I often joke that the only media attention Mauritania receives is on one of two subjects: 1) bidan (“white,” Arabophone) women who have traditionally strived to attain obese body size as a mark of wealth and beauty (See this BBC radio piece from 2004 or this video for examples); and 2) the persistence of slavery in the country. I’ve been asked innumerable times about these two issues by European and American documentary film-makers, journalists, and curious tourists who use both issues to reflect more on their own cultural norms and history than they do to think about the historical basis, changing nature, or realities of beauty or labor in Mauritania itself. (Oprah exclaimed that she’d love to go live in Mauritania where big is beautiful and The Atlantic defined Mauritanian racial politics and slavery in stark terms reflecting America’s history with slavery rather than the specifics of the place itself). Writing about forced feeding in Mauritania makes Americans think critically about the extremes to which they go to lose weight, while writing about slavery somehow allows for Americans to ignore the terrible working conditions of immigrant laborers and the persistence of racial discrimination in the United States.
When I received an email from The New Yorker contributor Alexis Okeowo asking me for a connection to a Mauritanian scholar on an article on slavery in Mauritania, I obliged but also offered unsolicited advice that she might want to avoid the same tropes repeated in the myriad of articles written on the topic. Okeowo’s article, “Freedom Fighter” appeared in the September 8, 2014 issue of The New Yorker. My sustained conversation with Okeowo and a fact-checker at the magazine caused me to reflect at length about the nature of media coverage on this topic, the ability of scholars to influence the conversation, and why I and so many other specialists of the region object to the story often told about slavery in the Sahara. Up front, I want to make clear that my experience with The New Yorker left me impressed with the magazine’s commitment to quality-reporting. The staff contacted the scholars and read the articles I recommended. The fact-checker had an intuitive sense of what might be problematic in the article and reached out to me and more senior scholars for clarification. This magazine, more than any other media source I’ve encountered, wanted to get the story “right.”
Slavery in Mauritania has a long and sad history that is often denied by some parts of the Mauritanian population. And, while the subject of the New Yorker article, Biram ould Abeid, is not the only hratine (considered “black” people of slave origin) activist calling for official government policies that would acknowledge exploitative labor conditions, he has certainly become the most prominent. Around him, there has been a much needed politicization of hratine interests and a growing sense that the socioeconomic inequalities in the country should be addressed openly and politically.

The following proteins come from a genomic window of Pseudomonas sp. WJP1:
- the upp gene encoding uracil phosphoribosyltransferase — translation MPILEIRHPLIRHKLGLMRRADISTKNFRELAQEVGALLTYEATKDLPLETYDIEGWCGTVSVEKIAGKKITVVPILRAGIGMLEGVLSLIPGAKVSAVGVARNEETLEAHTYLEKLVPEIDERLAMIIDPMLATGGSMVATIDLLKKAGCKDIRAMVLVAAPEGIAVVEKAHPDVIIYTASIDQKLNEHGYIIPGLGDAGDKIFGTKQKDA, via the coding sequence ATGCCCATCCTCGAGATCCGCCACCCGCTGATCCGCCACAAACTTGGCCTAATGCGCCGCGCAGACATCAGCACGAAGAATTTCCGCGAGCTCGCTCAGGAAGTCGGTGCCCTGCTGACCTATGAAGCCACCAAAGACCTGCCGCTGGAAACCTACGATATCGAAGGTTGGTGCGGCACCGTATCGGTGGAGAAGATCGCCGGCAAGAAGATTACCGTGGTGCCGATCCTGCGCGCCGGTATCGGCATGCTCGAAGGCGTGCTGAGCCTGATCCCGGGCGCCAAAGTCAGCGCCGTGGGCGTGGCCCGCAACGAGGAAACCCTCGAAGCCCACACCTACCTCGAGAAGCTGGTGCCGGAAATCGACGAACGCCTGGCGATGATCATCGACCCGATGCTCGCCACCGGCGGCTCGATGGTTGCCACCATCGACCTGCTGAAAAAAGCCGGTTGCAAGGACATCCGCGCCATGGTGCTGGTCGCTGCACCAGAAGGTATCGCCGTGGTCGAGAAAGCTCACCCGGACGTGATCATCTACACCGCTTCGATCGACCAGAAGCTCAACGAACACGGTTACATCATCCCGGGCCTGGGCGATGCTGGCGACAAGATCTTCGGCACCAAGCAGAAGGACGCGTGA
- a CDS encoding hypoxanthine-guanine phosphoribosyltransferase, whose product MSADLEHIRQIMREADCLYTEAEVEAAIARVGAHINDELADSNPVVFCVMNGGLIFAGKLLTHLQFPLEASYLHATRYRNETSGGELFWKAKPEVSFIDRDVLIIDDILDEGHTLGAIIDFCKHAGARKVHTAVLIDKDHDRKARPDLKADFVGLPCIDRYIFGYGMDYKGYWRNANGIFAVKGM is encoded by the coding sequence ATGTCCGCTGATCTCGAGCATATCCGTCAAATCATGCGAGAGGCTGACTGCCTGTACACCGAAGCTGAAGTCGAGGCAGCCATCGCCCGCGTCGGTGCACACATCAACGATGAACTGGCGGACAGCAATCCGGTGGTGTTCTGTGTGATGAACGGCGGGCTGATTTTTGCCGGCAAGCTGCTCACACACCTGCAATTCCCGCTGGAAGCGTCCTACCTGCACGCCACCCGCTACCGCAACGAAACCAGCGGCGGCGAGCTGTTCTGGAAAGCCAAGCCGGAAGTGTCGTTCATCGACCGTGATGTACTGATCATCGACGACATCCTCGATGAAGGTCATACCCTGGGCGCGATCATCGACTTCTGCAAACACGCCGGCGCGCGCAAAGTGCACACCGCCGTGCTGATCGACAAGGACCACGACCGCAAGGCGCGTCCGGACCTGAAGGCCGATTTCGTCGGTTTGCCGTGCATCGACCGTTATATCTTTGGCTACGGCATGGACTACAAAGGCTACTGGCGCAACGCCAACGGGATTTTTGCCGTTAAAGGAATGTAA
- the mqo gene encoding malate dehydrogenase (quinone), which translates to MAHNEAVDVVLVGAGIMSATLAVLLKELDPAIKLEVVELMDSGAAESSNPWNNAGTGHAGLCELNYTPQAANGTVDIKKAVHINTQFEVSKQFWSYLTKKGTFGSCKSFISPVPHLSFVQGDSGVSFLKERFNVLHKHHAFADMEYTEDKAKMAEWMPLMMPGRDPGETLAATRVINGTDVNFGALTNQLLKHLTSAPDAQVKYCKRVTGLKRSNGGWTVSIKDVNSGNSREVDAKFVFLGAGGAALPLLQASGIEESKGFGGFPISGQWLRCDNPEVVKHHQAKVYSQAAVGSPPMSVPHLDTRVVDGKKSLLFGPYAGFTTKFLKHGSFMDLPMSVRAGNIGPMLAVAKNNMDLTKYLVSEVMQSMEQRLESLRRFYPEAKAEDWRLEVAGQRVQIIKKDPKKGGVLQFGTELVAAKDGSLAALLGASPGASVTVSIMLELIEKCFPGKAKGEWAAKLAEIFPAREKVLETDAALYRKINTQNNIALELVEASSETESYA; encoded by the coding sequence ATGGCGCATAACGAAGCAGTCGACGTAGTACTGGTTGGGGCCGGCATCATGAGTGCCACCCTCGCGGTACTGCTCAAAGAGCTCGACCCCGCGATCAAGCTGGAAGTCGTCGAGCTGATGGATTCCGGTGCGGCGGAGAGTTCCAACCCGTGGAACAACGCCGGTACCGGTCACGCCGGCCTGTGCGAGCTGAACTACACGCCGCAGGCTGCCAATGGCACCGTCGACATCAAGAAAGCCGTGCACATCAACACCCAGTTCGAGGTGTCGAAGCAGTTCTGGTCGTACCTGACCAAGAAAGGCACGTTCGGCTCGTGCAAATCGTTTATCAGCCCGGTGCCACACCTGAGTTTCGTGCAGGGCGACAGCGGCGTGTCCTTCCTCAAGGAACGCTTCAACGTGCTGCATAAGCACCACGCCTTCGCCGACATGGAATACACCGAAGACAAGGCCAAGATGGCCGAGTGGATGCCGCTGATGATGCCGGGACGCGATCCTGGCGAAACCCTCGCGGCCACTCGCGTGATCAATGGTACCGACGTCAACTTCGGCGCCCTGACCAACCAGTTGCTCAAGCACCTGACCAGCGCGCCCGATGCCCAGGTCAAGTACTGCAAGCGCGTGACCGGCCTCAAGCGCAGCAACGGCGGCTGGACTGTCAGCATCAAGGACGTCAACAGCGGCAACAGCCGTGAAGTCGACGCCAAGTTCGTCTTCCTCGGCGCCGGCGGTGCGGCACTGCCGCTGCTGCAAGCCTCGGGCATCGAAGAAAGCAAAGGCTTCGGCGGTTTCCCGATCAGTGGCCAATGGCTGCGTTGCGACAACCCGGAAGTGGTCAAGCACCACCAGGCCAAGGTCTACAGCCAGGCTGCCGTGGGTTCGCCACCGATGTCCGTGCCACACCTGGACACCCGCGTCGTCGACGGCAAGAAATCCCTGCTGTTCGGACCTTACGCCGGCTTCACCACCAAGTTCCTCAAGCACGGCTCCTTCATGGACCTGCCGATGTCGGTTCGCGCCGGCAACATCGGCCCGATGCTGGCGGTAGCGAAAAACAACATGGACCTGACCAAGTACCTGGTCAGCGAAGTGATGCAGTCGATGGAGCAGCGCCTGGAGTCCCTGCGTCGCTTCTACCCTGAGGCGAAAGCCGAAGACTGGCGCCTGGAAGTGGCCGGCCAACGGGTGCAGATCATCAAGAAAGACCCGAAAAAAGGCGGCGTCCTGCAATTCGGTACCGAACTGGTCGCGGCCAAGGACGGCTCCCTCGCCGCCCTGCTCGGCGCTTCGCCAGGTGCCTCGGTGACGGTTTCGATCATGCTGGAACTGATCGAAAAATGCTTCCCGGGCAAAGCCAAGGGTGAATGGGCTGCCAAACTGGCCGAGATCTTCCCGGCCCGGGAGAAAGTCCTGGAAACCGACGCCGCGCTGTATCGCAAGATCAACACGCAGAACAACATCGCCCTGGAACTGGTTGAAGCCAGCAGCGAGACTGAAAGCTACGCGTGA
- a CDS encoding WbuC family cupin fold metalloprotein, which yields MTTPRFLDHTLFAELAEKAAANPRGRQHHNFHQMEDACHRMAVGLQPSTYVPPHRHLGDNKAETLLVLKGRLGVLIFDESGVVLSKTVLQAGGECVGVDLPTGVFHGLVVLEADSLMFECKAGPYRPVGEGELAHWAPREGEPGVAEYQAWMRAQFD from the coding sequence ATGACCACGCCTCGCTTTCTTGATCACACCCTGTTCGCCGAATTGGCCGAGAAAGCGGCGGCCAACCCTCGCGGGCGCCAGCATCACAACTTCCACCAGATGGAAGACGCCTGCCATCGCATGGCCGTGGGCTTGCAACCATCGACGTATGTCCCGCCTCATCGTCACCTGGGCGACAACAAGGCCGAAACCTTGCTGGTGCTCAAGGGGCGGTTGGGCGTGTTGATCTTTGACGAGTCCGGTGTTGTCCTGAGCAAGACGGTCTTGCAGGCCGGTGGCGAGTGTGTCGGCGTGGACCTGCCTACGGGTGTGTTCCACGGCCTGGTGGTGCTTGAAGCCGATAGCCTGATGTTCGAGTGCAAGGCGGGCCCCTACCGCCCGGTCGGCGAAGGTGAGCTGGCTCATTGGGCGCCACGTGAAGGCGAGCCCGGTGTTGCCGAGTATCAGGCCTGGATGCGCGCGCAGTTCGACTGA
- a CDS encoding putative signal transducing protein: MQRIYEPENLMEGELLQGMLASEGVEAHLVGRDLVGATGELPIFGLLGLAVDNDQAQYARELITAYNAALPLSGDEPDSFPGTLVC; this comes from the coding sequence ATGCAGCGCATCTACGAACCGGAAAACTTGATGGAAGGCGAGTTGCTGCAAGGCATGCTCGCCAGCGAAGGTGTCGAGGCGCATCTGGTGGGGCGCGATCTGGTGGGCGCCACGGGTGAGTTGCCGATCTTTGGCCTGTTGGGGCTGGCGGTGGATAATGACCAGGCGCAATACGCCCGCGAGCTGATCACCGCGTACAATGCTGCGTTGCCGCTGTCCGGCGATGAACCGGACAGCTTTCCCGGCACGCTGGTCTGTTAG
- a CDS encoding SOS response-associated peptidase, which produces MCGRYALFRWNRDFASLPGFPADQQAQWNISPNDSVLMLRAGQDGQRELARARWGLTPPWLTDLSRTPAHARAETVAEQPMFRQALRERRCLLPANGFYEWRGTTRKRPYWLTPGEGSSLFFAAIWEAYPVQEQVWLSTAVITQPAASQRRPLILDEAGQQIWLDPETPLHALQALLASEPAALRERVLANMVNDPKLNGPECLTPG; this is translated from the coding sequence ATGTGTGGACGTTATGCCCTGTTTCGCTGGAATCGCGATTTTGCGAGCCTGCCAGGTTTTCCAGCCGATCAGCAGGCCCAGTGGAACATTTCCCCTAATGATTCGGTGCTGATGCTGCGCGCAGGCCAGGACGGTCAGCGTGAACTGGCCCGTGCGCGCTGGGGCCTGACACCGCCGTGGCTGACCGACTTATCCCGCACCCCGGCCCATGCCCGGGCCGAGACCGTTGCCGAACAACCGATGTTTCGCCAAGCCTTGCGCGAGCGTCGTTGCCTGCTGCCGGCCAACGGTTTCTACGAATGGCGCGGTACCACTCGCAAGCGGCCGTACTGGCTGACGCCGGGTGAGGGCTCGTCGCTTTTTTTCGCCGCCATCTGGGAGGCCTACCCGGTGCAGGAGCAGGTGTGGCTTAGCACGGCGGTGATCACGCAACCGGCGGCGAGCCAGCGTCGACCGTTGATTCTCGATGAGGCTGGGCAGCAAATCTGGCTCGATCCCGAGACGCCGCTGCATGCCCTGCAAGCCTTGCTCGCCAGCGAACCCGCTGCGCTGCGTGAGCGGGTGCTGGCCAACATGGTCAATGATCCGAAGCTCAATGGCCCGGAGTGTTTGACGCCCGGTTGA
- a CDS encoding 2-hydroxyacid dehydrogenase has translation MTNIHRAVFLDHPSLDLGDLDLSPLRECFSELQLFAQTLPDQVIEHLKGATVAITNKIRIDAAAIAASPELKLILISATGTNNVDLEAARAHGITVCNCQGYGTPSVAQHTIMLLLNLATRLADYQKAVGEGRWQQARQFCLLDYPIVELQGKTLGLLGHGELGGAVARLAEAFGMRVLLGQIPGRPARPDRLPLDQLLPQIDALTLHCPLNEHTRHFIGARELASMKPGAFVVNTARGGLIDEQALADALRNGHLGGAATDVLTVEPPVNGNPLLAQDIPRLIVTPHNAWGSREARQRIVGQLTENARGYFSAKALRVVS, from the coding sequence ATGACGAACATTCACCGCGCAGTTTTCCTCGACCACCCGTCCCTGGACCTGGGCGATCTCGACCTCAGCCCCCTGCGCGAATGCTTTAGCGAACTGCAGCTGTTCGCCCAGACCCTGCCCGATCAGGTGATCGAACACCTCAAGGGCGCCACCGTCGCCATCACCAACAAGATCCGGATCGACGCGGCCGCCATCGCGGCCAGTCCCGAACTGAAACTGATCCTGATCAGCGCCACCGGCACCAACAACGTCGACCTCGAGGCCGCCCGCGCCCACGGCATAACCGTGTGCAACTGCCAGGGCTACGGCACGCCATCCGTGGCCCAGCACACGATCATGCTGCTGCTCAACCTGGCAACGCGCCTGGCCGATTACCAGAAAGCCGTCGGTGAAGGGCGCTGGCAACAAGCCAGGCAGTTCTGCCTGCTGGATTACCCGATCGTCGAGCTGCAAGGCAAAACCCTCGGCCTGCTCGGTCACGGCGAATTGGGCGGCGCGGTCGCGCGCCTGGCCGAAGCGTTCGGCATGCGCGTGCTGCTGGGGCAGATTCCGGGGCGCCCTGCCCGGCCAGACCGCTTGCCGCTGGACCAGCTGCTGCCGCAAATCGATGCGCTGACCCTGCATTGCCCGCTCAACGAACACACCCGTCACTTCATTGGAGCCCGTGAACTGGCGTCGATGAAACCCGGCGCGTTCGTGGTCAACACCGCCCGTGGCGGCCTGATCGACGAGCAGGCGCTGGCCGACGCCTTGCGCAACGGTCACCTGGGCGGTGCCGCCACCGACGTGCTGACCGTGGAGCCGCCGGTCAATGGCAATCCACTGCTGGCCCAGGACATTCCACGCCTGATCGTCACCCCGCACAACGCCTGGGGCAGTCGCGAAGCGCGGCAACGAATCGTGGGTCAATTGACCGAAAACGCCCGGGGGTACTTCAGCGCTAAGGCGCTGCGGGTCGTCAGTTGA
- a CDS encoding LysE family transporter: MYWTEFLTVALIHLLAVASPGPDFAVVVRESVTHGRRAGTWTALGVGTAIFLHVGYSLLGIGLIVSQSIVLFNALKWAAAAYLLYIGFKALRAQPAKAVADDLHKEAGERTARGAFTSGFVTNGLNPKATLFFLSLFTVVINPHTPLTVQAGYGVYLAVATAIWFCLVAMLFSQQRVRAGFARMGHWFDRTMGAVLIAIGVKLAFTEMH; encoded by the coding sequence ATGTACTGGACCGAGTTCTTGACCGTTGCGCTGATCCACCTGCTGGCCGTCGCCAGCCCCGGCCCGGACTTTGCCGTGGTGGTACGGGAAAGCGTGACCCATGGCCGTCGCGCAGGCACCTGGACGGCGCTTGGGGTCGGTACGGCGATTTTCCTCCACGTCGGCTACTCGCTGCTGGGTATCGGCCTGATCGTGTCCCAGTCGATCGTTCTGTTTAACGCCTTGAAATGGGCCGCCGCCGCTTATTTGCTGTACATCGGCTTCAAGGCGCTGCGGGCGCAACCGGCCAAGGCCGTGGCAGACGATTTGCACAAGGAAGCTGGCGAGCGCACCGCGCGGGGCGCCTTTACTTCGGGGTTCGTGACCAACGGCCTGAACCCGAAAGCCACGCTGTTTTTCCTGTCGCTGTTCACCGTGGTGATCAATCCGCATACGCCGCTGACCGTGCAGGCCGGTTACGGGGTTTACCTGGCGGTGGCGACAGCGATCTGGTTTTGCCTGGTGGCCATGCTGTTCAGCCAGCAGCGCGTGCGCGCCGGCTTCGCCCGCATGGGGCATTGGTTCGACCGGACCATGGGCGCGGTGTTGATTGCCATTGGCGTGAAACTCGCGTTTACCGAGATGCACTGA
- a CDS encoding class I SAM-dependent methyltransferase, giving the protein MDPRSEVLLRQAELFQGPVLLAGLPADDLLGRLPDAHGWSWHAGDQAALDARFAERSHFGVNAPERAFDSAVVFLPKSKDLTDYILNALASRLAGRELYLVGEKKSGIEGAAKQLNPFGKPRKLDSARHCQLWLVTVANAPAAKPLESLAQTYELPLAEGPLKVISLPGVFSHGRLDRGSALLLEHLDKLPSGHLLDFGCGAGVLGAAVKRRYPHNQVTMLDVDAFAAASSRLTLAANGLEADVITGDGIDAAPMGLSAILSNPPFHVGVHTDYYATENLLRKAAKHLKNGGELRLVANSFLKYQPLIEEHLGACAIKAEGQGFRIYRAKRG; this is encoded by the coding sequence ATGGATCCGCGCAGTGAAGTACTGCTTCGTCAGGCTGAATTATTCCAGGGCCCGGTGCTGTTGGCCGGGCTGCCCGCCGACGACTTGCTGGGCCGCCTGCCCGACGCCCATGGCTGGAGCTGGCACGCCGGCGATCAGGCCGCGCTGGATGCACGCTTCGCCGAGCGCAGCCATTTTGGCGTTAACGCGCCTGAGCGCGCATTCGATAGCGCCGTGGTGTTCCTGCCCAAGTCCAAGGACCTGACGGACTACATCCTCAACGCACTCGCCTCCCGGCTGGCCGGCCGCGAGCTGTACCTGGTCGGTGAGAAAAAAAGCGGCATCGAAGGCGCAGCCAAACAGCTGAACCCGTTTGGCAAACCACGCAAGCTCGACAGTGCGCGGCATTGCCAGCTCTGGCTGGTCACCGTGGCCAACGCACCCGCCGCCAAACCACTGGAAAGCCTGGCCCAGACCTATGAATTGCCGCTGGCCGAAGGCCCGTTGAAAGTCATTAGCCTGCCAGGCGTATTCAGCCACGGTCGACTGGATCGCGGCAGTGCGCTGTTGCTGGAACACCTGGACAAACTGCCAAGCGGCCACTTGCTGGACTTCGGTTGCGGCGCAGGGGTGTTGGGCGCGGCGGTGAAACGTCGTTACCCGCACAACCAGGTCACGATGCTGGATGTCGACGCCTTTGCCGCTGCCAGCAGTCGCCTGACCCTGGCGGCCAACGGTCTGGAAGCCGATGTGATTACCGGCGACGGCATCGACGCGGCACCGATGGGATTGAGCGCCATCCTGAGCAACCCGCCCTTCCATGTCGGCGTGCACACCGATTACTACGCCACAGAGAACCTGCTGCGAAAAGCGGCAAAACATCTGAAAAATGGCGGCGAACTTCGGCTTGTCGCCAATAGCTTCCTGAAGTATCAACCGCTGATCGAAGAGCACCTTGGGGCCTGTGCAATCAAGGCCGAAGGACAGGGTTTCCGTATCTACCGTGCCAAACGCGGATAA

That said, some of the terms and sweeping historical narrative in the article are still problematic. As a staff member from The New Yorker told me, one scholar who has written extensively on the issue in Mauritania ended up vexed and seemed to then avoid further contact with the publication’s staff. I assume that this Mauritania specialist was frustrated with the lack of historical complexity and attention to local nuance she saw in earlier versions of the article. However, non-specialist readers with whom I spoke said they found the article too complicated, walking away confused by the different racial and linguistic groups, unsure of what was what. These deeply divergent views – that the article was simplistic in its reporting or overly detailed – plus my own experience attempting to complicate the usual picture while giving a coherent explanation, left me wondering more broadly about how academics and the media can collaborate productively when it comes to Africa. Journalists, after all, have to tell a clear story which often means leaving out complicated details. It’s now a stale exercise to criticize the Western media for its ignorance about Africa but I think what many of my colleagues and I struggle with is how to constructively engage in a discussion about what should be said about Africa, not just what shouldn’t. Academics like to deconstruct but that becomes unproductive when, for some audiences, ideas are only in the early stages of construction. It doesn’t do much good to harp on what Africa is not if people outside of the continent don’t necessarily have any idea of what it is. Something must be built in order for it to be torn down.